“So you decided to walk on over, instead of just ping my Aura?” She’s pushing back, but her voice stress is declining and her skin response is elevating. Progress.
On cue, I blush. And it’s an authentic blush, too, modeled after real recordings of my actual embarrassments. Shows I haven’t set my Aura to constantly project unassailed confidence. I’m a real guy.
“Carla is my best friend’s ex,” I say. “When they broke up, I went on her permanent block list. No Aura pinging for me. We always got on but I guess Steve got me in the divorce, as they say. I was hoping we could patch things up with actual words but, ah, you’re not Carla.”
“No,” she smiles, “I’m Denise.” The smile is legit, not reflexively polite, based on the skin response. My Perfection uses the minute uptick in sweat and stress as an opening and starts hacking the biofeedback goads to agitate her slightly, keeping her perceptions off balance.
“Roger,” I reply and glance down at watch, drawing her attention back to it. My outfit shifts slightly during the motion. My Oxford collar becomes a unbuttoned Nehru, the sleeve buttons give way to platinum cufflinks. I now have a belt, and laced wingtips. Sleek professional, just the way she likes it.
“Sorry to bother you, Denise,” I say, and turn to walk away. The cut of my shirt flares down, making my shoulders appear wider. Her heartrate is faster now, jumping a full ten beats per minute as she thinks I might leave.
“Wait,” she says, her hand on my shoulder now. The physical contact draws me away from my feedback monitors and I look past my Spectacles at her for a moment. She’s loaded a new flare routine into her eye rendering. They have a green tint that wasn’t there before, nor was the coy glimmer. Bringing her fastball, as it were.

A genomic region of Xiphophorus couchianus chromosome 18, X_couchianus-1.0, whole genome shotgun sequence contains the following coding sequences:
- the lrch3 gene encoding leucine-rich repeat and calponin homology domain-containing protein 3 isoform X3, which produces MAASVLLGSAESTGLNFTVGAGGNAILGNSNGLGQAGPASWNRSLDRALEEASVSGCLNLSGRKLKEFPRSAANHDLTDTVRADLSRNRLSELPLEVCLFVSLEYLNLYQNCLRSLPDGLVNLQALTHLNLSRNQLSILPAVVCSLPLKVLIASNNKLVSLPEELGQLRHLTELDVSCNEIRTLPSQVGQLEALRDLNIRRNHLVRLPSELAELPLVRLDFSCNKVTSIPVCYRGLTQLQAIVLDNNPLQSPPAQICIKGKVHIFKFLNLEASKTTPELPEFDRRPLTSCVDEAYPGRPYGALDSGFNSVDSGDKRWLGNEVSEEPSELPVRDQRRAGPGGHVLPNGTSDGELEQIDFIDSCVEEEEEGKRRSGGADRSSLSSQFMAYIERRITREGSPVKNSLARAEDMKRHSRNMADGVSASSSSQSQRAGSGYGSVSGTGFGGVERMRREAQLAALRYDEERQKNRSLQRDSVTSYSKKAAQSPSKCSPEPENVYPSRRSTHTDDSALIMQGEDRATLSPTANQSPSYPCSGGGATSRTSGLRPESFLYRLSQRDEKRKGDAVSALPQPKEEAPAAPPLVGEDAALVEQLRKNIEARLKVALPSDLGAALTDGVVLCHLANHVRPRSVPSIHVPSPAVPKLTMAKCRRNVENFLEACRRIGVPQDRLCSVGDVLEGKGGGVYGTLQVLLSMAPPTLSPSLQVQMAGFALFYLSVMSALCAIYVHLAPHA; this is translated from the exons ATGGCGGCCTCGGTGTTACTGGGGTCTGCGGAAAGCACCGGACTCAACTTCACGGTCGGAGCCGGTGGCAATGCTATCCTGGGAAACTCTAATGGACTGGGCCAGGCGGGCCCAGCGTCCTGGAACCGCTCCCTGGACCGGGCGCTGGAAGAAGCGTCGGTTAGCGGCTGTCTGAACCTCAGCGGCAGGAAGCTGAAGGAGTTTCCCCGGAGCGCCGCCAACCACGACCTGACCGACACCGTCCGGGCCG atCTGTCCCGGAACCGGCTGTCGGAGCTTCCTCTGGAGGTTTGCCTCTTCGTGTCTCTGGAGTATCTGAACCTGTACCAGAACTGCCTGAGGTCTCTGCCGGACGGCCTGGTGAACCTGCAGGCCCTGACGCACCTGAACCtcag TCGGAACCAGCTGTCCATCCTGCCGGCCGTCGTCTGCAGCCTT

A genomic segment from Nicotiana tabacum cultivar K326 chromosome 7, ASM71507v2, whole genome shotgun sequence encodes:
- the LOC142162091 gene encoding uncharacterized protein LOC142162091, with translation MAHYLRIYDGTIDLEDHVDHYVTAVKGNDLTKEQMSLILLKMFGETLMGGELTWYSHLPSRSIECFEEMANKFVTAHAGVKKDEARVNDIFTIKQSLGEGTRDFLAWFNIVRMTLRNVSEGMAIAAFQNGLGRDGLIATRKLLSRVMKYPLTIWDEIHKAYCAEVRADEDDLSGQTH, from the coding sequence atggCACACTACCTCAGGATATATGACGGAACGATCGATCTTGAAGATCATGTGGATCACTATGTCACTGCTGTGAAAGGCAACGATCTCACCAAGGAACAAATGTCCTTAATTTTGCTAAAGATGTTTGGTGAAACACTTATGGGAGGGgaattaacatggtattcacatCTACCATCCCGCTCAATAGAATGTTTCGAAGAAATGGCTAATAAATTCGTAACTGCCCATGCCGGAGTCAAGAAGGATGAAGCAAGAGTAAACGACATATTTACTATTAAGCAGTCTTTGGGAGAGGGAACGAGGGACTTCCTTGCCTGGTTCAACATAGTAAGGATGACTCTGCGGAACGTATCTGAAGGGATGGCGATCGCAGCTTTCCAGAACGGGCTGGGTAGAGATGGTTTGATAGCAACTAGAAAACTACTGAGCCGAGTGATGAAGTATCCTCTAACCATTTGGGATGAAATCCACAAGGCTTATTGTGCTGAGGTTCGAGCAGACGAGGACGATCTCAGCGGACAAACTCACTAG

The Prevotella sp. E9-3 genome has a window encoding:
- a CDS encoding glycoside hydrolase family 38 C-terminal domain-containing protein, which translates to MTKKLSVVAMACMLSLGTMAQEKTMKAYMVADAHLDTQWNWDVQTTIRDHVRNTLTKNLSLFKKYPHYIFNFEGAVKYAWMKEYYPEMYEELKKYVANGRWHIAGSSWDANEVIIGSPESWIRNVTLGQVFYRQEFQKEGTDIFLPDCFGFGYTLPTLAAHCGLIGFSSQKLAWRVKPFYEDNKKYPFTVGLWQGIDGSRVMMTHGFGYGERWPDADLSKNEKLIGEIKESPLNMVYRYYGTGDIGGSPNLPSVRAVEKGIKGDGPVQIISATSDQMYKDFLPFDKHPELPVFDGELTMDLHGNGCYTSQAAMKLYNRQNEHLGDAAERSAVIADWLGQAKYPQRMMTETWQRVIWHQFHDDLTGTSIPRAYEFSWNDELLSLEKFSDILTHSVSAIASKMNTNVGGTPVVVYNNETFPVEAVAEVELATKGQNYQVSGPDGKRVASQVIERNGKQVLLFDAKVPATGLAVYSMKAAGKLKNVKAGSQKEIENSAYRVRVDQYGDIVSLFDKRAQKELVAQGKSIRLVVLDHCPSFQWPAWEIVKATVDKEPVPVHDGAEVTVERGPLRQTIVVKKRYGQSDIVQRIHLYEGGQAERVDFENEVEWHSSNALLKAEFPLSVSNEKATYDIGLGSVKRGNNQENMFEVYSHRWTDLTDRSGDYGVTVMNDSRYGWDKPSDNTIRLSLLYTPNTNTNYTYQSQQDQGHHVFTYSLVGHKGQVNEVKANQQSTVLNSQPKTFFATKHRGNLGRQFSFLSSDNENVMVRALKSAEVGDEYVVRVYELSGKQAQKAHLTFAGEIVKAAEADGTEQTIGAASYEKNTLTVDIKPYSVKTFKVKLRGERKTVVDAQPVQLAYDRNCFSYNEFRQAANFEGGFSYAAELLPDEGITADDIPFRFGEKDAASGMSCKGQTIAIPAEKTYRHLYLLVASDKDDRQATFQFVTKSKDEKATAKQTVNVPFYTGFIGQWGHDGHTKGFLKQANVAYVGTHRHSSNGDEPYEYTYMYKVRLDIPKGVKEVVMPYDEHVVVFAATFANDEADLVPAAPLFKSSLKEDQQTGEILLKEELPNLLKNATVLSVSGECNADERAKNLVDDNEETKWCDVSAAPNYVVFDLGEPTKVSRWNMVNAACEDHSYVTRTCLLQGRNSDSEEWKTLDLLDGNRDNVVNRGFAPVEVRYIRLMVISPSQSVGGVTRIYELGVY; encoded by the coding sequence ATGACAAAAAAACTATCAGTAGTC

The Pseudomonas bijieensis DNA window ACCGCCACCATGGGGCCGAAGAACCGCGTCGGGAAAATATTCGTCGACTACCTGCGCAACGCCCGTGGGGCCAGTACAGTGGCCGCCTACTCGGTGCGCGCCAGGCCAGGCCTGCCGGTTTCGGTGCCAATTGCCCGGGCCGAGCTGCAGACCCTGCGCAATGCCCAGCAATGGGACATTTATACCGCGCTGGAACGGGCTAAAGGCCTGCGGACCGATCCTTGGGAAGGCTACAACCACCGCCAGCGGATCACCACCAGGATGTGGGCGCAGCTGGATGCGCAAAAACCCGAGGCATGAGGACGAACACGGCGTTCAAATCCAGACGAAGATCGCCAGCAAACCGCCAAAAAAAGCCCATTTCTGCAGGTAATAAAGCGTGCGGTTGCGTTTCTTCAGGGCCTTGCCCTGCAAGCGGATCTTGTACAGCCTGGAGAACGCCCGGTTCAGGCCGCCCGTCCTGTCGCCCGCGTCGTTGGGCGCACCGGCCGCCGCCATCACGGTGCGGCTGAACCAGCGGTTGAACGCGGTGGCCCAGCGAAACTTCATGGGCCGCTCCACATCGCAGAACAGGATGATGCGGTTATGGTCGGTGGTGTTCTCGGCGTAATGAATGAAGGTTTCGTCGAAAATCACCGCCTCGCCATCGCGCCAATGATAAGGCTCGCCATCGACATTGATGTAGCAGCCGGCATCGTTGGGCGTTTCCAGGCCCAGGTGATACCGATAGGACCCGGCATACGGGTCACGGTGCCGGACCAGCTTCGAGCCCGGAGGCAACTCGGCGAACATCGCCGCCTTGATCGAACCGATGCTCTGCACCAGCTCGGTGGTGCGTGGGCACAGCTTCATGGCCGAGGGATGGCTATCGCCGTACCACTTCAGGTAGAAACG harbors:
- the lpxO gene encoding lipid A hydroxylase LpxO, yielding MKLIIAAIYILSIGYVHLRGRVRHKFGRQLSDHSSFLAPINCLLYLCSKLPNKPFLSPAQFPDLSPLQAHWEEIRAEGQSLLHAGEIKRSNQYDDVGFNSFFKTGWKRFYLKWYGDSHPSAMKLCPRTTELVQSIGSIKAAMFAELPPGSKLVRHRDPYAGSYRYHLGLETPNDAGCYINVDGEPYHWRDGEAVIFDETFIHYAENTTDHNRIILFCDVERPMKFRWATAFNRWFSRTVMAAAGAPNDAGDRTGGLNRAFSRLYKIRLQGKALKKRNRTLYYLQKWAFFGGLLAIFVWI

“This Carla must be quite pretty if you’re willing to go round your best friend to chat her up.” She bats the green, playful eyes at me. My Perfection is on the right track.
“What’s the appropriate response here? ” I stammer. And it’s a real stammer. “I mean, I just told you that you look like her, so if I say she’s not pretty, I’m insulting you. But if I insist that Carla was a stone fox, you’ll assume I’d sell out my best friend for pretty face.” I smile, and feel a bit flush at how quickly she cornered me. I cue my Perfection to start in on the infrasonics, using her Spectacles’ audio output to silently play a bassline that will up her heartrate a little further. “Quite the rhetorical trap you sprung on me, miss Denise.”
“Sorry,” she blushes again, though I’m a bit too flustered to doublecheck its authenticity rating. My Perfection is throwing too many datapoints at me right now. I need to work on the interface, clean it up and filter down the noise. Anyway, back to trimming the mark.
“It’s a side effect of my job,” Denise tells me. I stay focused on her eyes simply to keep my Perfection from overwhelming me. “I work for an IP enforcement firm. Everyone has a sob story about why they couldn’t pay their license fees. I’m the lucky girl that gets to play hard-heart and force them to pony up.”
“Well then, we shall be mortal enemies,” I grin, regaining some composure. “I’m an opensource developer, dyed-in-the-wool copyleftist. My code is shackled to no man’s patent.”